The Sunday Post (Inverness)

Scotland’s other mesh scandal: Hernia patients reveal how their lives have been ruined by surgery



for action to help victims of Scotland’s second mesh scandal are escalating as the devastatin­g toll emerges.

Mesh used to treat prolapse and incontinen­ce has already been exposed as causing devastatin­g injuries to thousands of women around the world, including hundreds in Scotland. But up to 30% of the almost 10,000 hernia mesh patients in Scotland each year may also face complicati­ons.

Some patients have told how their hernia surgery has left them crippled with pain and unable to work or walk.

MSP Neil Findlay said Health Secretary Jeane Freeman needs to take charge of the situation, unlike her predecesso­r Shona Robison, who he says failed to take effective action to halt the use of transvagin­al mesh. The Labour MSP warned the government “must get in front of the situation.”

Mr Findlay said: “There are five times the number of hernia mesh patients as transvagin­al mesh patients, and if the government does not act now and take a grip of this situation we are facing a major health crisis.

“The risks and dangers of that type of mesh were exposed in Scotland thanks to the bravery of victims willing to speak out. But still it took the government almost six years to act over transvagin­al mesh which is now recognised as the worst global health scandal of modern times.

“We cannot have a repeat of that fiasco when so many more lives are affected.”

A 10th of people will develop a hernia, when part of an organ pushes through the muscle or tissue holding it in place, and the most common treatment is for surgeons to push bulging material back into the body and cover it with surgical mesh. Surgeons admit the use of mesh can cause complicati­ons but say non-mesh treatments can also be problemati­c and what is important is that patients are fully informed and properly advised.

Last week, former Chief Petty Officer David Foulkes, 56, told The Post how he had a testicle removed after a hernia operation left him crippled in pain.

He said: “We all need to speak up because doctors are in denial.”

Politician­s are calling for hernia mesh to be suspended to fall in line with the suspension of bladder and pelvic organ prolapse mesh that has left hundreds of thousands of women injured around the world. Health Secretary Freeman has warned of her “dismay” over the lack of action by regulators and promised she will act.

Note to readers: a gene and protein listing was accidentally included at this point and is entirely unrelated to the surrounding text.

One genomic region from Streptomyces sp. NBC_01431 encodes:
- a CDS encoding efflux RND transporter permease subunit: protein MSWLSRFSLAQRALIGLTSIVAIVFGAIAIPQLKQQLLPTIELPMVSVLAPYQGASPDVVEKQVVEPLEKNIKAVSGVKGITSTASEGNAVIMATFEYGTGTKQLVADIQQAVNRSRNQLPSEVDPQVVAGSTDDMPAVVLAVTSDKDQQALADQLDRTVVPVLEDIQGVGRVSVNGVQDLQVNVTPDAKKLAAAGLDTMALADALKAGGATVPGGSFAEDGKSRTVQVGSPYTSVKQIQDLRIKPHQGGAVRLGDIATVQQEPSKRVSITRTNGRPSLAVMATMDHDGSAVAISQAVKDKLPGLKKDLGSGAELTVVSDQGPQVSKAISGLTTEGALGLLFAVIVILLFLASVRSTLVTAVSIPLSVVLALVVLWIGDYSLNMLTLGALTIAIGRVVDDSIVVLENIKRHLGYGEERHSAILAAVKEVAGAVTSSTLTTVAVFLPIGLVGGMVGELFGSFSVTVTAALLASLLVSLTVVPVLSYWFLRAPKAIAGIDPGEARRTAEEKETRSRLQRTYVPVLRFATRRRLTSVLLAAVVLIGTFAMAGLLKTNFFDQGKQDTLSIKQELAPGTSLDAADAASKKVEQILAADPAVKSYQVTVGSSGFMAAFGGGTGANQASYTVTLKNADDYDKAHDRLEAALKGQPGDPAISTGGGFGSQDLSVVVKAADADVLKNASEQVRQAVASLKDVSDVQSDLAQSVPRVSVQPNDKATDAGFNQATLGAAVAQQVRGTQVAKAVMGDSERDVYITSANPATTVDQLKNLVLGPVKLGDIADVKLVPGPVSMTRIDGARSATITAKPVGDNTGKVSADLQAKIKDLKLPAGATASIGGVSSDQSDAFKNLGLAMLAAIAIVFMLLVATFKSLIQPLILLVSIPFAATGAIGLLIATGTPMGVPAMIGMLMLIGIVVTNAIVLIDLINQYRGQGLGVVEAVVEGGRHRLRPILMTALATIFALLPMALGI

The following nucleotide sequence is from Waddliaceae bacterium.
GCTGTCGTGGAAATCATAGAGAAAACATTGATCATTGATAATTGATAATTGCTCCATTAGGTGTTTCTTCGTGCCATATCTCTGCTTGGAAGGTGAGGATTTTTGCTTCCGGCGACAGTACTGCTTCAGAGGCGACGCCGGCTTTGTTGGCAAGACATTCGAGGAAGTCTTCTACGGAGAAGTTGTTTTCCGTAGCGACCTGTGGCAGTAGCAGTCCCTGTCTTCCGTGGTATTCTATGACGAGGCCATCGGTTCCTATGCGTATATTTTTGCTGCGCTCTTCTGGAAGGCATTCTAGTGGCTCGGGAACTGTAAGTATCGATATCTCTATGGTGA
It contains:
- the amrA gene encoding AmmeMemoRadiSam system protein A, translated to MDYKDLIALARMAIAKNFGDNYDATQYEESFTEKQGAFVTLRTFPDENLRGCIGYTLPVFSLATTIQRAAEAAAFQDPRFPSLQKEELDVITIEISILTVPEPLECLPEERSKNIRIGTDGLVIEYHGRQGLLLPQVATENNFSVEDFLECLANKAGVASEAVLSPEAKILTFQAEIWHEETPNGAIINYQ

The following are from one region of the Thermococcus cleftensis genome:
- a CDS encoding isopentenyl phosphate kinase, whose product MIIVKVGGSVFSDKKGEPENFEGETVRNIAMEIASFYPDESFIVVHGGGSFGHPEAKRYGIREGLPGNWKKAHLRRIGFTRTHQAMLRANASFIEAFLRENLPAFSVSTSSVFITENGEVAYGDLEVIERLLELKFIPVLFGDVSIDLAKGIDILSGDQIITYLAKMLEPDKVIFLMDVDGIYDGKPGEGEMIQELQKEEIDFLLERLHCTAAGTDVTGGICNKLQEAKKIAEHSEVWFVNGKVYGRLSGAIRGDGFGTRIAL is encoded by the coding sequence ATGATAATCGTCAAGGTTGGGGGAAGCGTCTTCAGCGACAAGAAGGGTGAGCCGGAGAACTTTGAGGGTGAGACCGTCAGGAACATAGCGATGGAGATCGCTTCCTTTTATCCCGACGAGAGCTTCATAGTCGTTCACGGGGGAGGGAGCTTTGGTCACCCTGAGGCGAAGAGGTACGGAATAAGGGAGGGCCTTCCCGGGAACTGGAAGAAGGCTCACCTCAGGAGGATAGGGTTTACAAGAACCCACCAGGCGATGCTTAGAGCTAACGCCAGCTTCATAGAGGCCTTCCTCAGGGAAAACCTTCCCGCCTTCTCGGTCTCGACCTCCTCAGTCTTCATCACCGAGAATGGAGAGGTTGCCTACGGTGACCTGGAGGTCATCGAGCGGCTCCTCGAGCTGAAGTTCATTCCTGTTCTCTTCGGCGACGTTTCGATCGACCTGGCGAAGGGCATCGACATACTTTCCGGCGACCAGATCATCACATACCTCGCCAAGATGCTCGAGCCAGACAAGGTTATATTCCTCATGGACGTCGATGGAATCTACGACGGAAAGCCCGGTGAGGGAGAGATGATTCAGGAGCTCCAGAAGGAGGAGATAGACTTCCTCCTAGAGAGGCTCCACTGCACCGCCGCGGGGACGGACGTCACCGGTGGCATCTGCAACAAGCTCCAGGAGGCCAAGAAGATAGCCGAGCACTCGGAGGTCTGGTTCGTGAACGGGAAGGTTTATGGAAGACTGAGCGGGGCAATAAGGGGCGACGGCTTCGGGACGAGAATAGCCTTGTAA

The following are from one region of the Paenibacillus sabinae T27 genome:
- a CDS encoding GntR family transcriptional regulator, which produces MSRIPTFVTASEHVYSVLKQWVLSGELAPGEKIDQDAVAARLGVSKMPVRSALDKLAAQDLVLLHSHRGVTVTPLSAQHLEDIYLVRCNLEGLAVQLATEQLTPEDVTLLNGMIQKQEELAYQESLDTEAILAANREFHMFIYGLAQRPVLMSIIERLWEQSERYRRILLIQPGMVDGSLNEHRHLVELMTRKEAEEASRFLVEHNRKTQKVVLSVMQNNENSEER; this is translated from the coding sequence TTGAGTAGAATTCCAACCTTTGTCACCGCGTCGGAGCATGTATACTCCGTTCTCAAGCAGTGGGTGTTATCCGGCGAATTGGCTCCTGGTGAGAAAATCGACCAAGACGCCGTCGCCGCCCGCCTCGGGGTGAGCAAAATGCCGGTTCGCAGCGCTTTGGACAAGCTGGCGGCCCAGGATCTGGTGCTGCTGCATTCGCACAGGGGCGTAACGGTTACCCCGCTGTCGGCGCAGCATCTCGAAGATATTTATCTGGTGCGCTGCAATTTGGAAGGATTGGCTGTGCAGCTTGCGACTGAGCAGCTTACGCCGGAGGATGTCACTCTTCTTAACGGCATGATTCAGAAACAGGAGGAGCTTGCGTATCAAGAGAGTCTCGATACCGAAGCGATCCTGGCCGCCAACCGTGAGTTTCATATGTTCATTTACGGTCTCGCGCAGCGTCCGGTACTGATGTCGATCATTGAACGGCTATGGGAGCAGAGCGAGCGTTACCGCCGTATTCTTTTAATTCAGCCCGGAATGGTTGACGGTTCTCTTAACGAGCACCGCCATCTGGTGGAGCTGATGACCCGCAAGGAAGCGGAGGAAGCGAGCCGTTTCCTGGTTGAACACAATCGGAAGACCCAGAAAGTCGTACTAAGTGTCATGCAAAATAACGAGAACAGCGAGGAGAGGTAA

But Mr Findlay’s call for a hernia mesh suspension and a safety inquiry, backed by former Health Secretary Alex Neil, will be repeated in Parliament next week as he asks why surgeons are in denial over the risks.

Patients are being forced to use their savings to seek medical attention in England, with surgeons south of the border offering complete removal of devices.

He said: “It is unacceptab­le that Scottish patients are having to seek help elsewhere. I will be asking Jeane Freeman what she is going to do to ensure patients here are getting the very best treatment available.” Graham Robertson , 52, a former mountainee­r and Duke of Edinburgh Award leader has been left in agony by surgery to repair a hernia and is struggling to cope with his ruined health.

Graham, from Bridge of Weir, Renfrewshi­re, said: “My life has been destroyed by what I was told was a ‘gold standard’ procedure that was supposedly so simple, I didn’t even need an overnight stay to repair the hernia in my groin. “Within weeks, I was on some of the most powerful painkiller­s that can be prescribed, and the nightmare has never ended.

“Now I’ve lost my job, I can’t do any of the everyday things I used to take for granted.”

He is the latest man to reveal they are also victims of plastic mesh used by surgeons to treat hernia after thousands of

I was told it was a simple operation but it has simply ruined me

women around the world were revealed as victims of transvagin­al mesh used to treat prolapse and bladder problems. Graham used to run his own furniture firm, and reckons years of heavy lifting caused his hernia.

Graham said: “I’ve seen several surgeons in a desperate bid to see if anyone can help me with the agonising pain. But they just keep saying every procedure can have complicati­ons, and I’m just one of the ‘unlucky’ ones. Nobody warned me before my operation, and nobody wants to take responsibi­lity.”

He has been warned that further surgery could have further, devastatin­g, side effects. “I had no idea my whole life could be ruined by mesh. I can’t even pick up my one year old grandson and give him a cuddle,” he said. Graham said the pain from the mesh inside his body is like “being strangled from the inside” and he has been so low, he has been suicidal.

He said: “You feel so low and worthless. I’ve had many times when I’ve even considered what’s the point of trying to struggle on with what is left of my life in constant pain? “Then I look at my family and I know I couldn’t do that to them. I’ve been all kinds of antidepres­sants but they don’t touch how bad I feel. There are thousands struggling in silence.

“I understand that hospitals use it because they think it’s a quicker, cheaper fix. It might save the NHS a few pennies, but when things go wrong, patients’ lives are destroyed. Once you’re mesh injured, it’s impossible to be put back together.”

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 ??  ?? Graham Robertson was a keen mountainee­r before op
Graham Robertson was a keen mountainee­r before op
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